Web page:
Located in South India, Sabarimala is a popular religious site that was the former abode of Lord Ayyappa and attracts thousands of devotees from all over the world seeking blessings – for some, it is their first visit, while others have made multiple pilgrimages.
History of Sabarimala
Sabarimala has a fascinating mythological history. The King of Pandalam, who had no children of his own, discovered a blessed infant during one of his visits to the forest. They named the child Manikandan, which means ‘the one with a bell around his neck.’ As per the mythological tale, the blessed infant born to King Rajashekhara Perumal was a result of the union between Lord Vishnu and Lord Shiva.
Manikandan grew older and had many remarkable accomplishments, including defeating the demon woman, Mahisha, who was causing chaos. Despite his achievements, Manikandan faced jealousy from the queen and ministers due to his extraordinary growth. In a devious plot, they attempted to send him away permanently by pretending that the queen was gravely ill and suggesting that the tiger’s milk was the only cure.
Manikandan proceeded to Erumeli to defeat Mahishi, which was his true purpose of birth. Upon his successful victory, he requested his father to build a temple at the spot where his arrow had struck, and thus, the Sabarimala temple was constructed. Lord Ayyappa is commonly known as ‘the one with the bell around his neck.’
The Sabarimala Temple Locations
The Sabarimala temple stands at an altitude of roughly 1547 feet above sea level in the Pathanamthitta district of Kerala. The Poonakavanam area houses the temple, which is surrounded by 18 mountains, each with its distinct name.
The temple of Lord Ayyappa is located on the Sabarimala mountain. The sacred river Pamba, which is considered one of the holiest rivers in India, originates from these mountains. Devotees of Lord Ayyappa traditionally take a dip in the river before going in for their darshan at the temple.
Sabarimala Temple Rituals
Every year, devotees of Lord Ayyappa embark on a pilgrimage to climb the 18 sacred steps leading to the temple. This pilgrimage involves undergoing rigorous penance, where devotees concentrate on chanting the Lord’s name throughout the penance period. They must also observe strict fasting and follow the rules of the “Vrutham”.
Devotees trek through dense forests, mountains, and rivers carrying their “Irumudikkettu” or bag of sins on their head, trusting the divine to guide them. They reach the sacred 18 steps dressed in black, chanting the Lord’s name, and calling themselves “Ayyappans” to receive his divine blessings.
Sabarimala is open to all religions, but women aged 9 to 60 are not allowed to enter the temple premises.
The main rituals are
- Throughout the entire period of fasting until the end of the pilgrimage, the devotees must wear the blessed chain and black attire, observe strict penance, carry the “Irumudikkettu”, and bathe in the River Pampa.
- As part of their pilgrimage, the devotees must follow strict penance and Vrutham, and bring the Thiruvabharanam from the Pandalam palace in a procession led by representatives of both the palace and the devotees.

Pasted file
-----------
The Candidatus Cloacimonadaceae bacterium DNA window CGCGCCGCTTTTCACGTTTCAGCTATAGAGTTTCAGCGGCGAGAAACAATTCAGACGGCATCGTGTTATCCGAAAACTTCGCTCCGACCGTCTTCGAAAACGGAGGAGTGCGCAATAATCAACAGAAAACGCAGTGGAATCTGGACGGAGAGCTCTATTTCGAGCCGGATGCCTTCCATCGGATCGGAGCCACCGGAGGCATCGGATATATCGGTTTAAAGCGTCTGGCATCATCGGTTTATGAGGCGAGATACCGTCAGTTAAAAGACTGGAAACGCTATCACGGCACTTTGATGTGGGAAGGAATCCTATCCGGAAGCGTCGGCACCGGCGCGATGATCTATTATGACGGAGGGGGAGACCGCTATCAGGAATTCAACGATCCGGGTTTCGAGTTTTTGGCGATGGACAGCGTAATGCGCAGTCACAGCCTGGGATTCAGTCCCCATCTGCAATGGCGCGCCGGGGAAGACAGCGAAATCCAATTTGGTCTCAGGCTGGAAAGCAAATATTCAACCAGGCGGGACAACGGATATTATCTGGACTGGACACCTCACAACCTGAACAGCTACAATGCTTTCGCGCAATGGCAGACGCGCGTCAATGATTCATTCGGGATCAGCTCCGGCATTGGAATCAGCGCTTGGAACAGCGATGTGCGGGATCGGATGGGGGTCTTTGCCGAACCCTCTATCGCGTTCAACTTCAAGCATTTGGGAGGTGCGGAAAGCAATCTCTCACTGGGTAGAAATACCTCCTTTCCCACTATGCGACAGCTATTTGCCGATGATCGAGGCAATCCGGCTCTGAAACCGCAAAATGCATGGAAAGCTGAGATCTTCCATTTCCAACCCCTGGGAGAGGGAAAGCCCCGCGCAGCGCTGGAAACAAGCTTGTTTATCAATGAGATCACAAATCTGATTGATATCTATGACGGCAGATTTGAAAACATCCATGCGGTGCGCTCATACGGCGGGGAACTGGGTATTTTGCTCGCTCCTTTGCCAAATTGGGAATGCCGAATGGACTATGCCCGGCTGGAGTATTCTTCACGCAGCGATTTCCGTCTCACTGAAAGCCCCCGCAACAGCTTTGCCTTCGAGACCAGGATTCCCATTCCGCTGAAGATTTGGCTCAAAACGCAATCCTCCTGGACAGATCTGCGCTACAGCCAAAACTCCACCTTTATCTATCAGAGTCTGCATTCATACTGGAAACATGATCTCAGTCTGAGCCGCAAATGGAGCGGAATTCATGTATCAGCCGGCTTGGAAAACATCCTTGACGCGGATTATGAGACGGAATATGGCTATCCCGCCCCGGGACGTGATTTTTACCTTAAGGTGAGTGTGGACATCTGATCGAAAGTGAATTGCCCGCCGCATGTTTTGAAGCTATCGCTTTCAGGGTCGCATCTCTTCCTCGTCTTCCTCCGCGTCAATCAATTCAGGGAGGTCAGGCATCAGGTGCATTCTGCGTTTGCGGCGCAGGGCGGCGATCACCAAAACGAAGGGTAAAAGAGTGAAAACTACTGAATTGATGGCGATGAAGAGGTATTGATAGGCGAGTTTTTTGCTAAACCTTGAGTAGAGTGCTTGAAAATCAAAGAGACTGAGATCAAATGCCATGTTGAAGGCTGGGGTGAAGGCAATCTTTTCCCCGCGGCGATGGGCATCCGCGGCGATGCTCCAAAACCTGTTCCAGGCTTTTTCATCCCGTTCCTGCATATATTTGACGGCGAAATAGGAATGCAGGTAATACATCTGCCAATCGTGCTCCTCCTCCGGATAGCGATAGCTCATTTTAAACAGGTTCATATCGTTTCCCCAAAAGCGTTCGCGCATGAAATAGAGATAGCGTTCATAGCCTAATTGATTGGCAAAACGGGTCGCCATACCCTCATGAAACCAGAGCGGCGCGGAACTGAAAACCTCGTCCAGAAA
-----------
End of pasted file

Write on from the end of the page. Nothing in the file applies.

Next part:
- During the pilgrimage, the devotees also pay obeisance at the Erumeli Sree Dharma Shastha Temple and the shrine of Malikappurathama, which are located just 100 meters away from the Sannidhanam.
- The climax of the pilgrimage is the climb up the 18 steps, also known as the “Pathinettampadi”.
- Once the pilgrimage is completed, the devotees return home and remove the “Irumudikkettu” and the chain, which marks the end of the rituals.
Ayyappa pilgrims start their 41-day fast by wearing a Rudrakshamala or Tulasi mala with a locket of Lord Ayyappan after a pooja at the temple. They dip in the River Pamba to wash away sins before chanting “Swamiye… Saranamayyappa” and ascending the 18 steps, which symbolize different aspects of human nature. Climbing the steps signifies the devotees’ journey towards self-realization.Season to Visit Sabarimala Temple
Sabarimala’s significant day is Makara Sankranti, falling on January 14th annually. The penance begins on Vrichikam 1, or November 15th, and after completing the 41-day fast, pilgrims visit the temple during the November to January pilgrimage season, Mandalakala. Sabarimala Q (Sabarimala virtual queue), a Sabarimala online booking system, helps manage the peak season’s high volume of visitors, avoiding long waiting times. Pilgrims who are looking for Sabarimala online booking 2022 to 2023 can use Sabarima Temples official website for booking. The famous Makaravilakku festival occurs every January, attracting millions of devotees worldwide.
Locations near Sabarimala Temple
The Ayyappa devotees continuously chant the name of the lord during their journey, and their chanting gains momentum as they approach the temple. Notable places near the temple include:
- Erumeli Sree Dharma Shastha Temple, where it is believed that Lord Ayyappa killed the demon Mahisha.
- Kalaketty Siva-Parvathy temple, where Lord Shiva tied his bull while visiting his son after the Mahishi’s killing.
- Malikappurathamma houses the shrine of Malanada Bhagavathi, where the goddess anticipates her perpetual union with Lord Ayyappa. He pledged to marry her in a year when there are no “Kanni Ayyappans” (first-time visitors to the temple).
- After his defeat by Lord Ayyappa at the shrines of Vavaruswami in Erumeli and Sabarimala, Vavaru, a Muslim, became Lord Ayyappa’s closest confidant.
We trust that this article has provided insights into the history and importance of Sabarimala. It is indeed an enchanting destination for the ardent traveler!
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How to reach Sabarimala, the hill shrine of Lord Ayyappa
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